Alberta Legislature Temporarily Suspends Spring Session as COVID-19 Cases Rise

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The Alberta government has suspended the spring sitting of the legislature for 2 weeks, noting the rising numbers of COVID-19 cases in the region.

“With COVID-19 continuing to spread across Alberta, the government has determined that having MLAs return to Edmonton from all over the province after constituency week is no longer prudent,” said Jason Nixon, the government House leader, in a press release on Sunday.

“Suspending proceedings is the right thing to do as case counts increase.”

The spring sitting will remain paused till May 17.

The press release added that the suspension is not because any confirmed cases of COVID-19 among legislature staff or MLAs but to

“prevent the further spread of COVID-19.”

The government says it is leading by example by suspending the spring sitting as the disease cases surge.

‘Work being left undone’

Critics say the Alberta government is ducking public accountability.

“I think it’s because of a series of these events that Premier Kenney did not want to walk into the legislature on Monday and face a bunch of really tough questions from the NDP about what the government is doing, but more importantly what the government is not doing,” said Duane Bratt, a political scientist at Mount Royal University.

The province’s NDP leader Rachel Notley said the decision leaves work undone for those still going out to their jobs, from paid sick leave to support for online classes.

“It is incredibly cowardly and hypocritical for Jason Kenney to claim it is not safe for him to come to work, when all of these folks, none of whom or very few of whom have sick leave, unlike the Premier and his House leader have to go to work,” Notley said at a press conference Sunday.

“Alberta workers need to be paid sick leave, families need a Learn From Home Fund to support students online, our variant testing system needs immediate improvement, and our existing public health measures must be enforced,” Notley said.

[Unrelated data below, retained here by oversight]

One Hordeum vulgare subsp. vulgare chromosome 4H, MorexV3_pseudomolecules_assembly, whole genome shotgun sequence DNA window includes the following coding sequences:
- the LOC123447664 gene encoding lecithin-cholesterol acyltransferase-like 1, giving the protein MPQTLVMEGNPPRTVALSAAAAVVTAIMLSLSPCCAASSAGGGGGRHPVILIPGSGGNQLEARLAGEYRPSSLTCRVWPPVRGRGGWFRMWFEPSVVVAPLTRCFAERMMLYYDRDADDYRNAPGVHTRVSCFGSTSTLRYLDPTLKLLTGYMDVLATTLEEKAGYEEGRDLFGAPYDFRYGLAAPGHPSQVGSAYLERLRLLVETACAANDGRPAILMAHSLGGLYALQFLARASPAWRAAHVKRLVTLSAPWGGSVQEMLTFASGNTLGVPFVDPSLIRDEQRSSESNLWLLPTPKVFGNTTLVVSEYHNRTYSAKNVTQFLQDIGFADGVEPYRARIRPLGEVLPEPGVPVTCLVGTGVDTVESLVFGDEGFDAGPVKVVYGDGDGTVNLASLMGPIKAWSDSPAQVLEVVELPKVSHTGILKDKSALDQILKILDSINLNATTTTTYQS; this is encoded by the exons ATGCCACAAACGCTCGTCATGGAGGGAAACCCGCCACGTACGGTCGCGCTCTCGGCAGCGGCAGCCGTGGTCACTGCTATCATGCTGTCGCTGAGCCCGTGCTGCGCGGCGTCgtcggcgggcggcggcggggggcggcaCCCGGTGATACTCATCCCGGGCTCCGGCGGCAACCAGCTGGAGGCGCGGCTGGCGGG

“All this work is being left undone because Jason Kenney is afraid of public scrutiny.”

A change passed earlier in this sitting permits for the option to adjourn the assembly in response to “public safety concerns,” as per the release.

Cabinet will continue to meet virtually, and legislative committees will additionally go on with their work with remote participation of members.

Alberta experienced three successive days this week with over 2,000 new cases, topping out on Saturday with 2,433, the single-highest daily case count since the beginning of the pandemic along with a positivity rate of 12.1%.

Health restrictions in Alberta are currently at Step 1, which permits for no indoor social gatherings and outdoor gatherings with a maximum of 10 persons. Bars, restaurants, and retail are still permitted to operate with restrictions.

This past week, Premier Jason Kenney reinforced restrictions to a targeted list of “hot spots”, that is, areas with at least 350 cases per 100,000 people and 250 active cases.

The additional restrictions include online learning for all junior and senior high schools and no indoor fitness activities. They will affect Red Deer, Fort McMurray, Grande Prairie, Lethbridge, Calgary, Edmonton, St. Albert, and Strathcona County.

Just over a year ago, the Alberta Legislature was embroiled in a similar debate, except the government was determined to continue daily sessions whereas the BDP worried that being in the legislature, even with precautions, would be risky.

“The work of democracy does not end in a crisis,” Kenney said last April. “The British House of Commons met every day during the blitz of the Luftwaffe on London.”

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